Q ParkPlease note that we are no longer able to offer parking vouchers for Q Park. X

We’re looking forward to welcoming you to the Library.

Tours: Please use this link to go to the tour booking page. You can also Contact Us to discuss group visits or access arrangements.

Readers: Please get in touch via our Contact Us page to arrange a reader appointment. We will also be happy to do whatever we can to answer your queries or assist in research remotely. Please allow as much notice as possible for an appointment in person. Archival enquiries are dealt with Monday-Wednesday only.

Chetham’s Library has been in continuous use as a public library for over 350 years. It is housed in a beautiful sandstone building dating from 1421 which was built to accommodate the priests of Manchester’s Collegiate Church. The entire collection at Chetham’s Library has been designated as one of national and international importance. The Library is also an accredited museum, attracting visitors from all over the world.

If you’re coming to us as a reader or researcher, you can find out about our collections here and in our catalogues. If you’d like to see what aspects of the Library you can explore from your screen, please start with our From Home page, which we developed during the earlier lockdown.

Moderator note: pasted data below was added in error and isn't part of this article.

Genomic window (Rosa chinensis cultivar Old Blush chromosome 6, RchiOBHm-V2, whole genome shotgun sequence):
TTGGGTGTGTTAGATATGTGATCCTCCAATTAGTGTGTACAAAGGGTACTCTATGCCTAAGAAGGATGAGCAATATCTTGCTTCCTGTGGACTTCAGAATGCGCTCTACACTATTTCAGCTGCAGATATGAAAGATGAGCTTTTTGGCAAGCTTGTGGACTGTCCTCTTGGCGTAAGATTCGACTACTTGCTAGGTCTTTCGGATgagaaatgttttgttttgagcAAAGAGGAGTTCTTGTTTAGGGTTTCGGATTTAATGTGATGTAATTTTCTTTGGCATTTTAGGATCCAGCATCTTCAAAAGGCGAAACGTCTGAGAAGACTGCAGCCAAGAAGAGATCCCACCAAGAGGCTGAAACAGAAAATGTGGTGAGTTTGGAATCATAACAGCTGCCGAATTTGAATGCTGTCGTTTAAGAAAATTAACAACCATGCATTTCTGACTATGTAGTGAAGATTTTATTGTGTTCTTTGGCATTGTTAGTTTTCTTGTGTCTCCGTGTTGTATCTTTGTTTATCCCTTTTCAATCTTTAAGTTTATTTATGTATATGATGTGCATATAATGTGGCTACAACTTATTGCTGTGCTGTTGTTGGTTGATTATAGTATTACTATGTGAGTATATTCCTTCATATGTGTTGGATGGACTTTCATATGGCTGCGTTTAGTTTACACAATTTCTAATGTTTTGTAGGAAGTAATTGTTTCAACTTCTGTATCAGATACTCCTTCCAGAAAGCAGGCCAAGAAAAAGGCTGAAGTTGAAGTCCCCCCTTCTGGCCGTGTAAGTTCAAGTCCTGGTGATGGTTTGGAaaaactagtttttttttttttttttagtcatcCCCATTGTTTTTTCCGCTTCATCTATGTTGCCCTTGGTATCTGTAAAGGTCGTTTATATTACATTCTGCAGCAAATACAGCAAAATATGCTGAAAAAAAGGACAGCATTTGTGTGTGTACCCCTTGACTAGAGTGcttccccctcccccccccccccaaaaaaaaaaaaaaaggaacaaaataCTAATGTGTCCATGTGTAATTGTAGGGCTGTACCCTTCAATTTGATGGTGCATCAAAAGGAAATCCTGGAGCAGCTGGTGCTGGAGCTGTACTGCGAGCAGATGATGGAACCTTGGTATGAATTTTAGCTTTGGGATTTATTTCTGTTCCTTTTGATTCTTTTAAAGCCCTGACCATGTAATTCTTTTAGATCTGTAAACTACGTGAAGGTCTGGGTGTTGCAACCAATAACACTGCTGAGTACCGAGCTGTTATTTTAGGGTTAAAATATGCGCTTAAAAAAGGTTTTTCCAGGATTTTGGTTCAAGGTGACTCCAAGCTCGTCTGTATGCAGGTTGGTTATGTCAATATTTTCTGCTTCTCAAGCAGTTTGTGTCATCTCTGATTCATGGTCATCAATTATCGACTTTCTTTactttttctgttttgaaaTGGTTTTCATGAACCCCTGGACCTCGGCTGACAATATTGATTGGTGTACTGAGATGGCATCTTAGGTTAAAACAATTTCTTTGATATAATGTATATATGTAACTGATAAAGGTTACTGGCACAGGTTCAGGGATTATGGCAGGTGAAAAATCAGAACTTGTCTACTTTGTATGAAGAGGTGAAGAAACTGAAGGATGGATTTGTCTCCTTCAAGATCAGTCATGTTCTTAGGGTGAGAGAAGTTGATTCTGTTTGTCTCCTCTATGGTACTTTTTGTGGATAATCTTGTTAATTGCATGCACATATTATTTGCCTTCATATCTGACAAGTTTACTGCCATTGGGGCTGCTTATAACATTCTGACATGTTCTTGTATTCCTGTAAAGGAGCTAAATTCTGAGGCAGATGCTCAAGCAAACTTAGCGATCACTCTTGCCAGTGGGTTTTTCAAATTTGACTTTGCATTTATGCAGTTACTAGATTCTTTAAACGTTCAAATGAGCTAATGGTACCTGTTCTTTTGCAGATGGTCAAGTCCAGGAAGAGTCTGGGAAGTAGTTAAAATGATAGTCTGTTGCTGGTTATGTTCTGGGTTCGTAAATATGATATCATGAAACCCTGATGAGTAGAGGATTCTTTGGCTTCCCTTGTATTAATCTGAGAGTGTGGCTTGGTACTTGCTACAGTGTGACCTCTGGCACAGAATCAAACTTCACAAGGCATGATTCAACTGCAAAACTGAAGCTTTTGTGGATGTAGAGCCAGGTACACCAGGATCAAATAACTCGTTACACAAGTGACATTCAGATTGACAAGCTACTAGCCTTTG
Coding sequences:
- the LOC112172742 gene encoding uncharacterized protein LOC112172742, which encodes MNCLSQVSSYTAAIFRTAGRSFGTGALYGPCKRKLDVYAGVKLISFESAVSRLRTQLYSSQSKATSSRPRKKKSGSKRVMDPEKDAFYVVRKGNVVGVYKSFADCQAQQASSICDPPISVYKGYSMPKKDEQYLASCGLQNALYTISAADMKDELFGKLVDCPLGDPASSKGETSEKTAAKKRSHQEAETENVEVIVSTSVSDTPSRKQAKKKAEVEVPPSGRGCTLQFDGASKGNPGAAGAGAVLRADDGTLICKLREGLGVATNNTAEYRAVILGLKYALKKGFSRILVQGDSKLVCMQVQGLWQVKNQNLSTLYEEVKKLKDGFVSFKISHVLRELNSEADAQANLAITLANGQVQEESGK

Visiting the library

Public tours are back

Please visit our blog, From Home pages and social media (Twitter, Facebook, Instagram) for regular highlights from our collection; we will endeavour to keep posting things of interest!

Tour booking dates here

Need to get in touch? Please contact us here.

Humphrey Chetham (1580–1653), the most successful gentleman merchant of seventeenth-century Lancashire, was born in Crumpsall Hall, near Manchester, and later lived at Clayton Hall near Droylsden. His fortune was...

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  1. A Woman’s Write: Searching For Chetham’s Published Women

    Visitors to the library have been asking the same question for some time “Are there...

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  2. Lucy Hutchinson and the Civil War

    Given our recent theme focusing on women in the library, the time seems right to...

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  3. Note, Gentle Reader

    Thomas Gudlawe’s annotations in the Nuremberg Chronicle The Chetham’s Library copy of the Liber Chronicarum...

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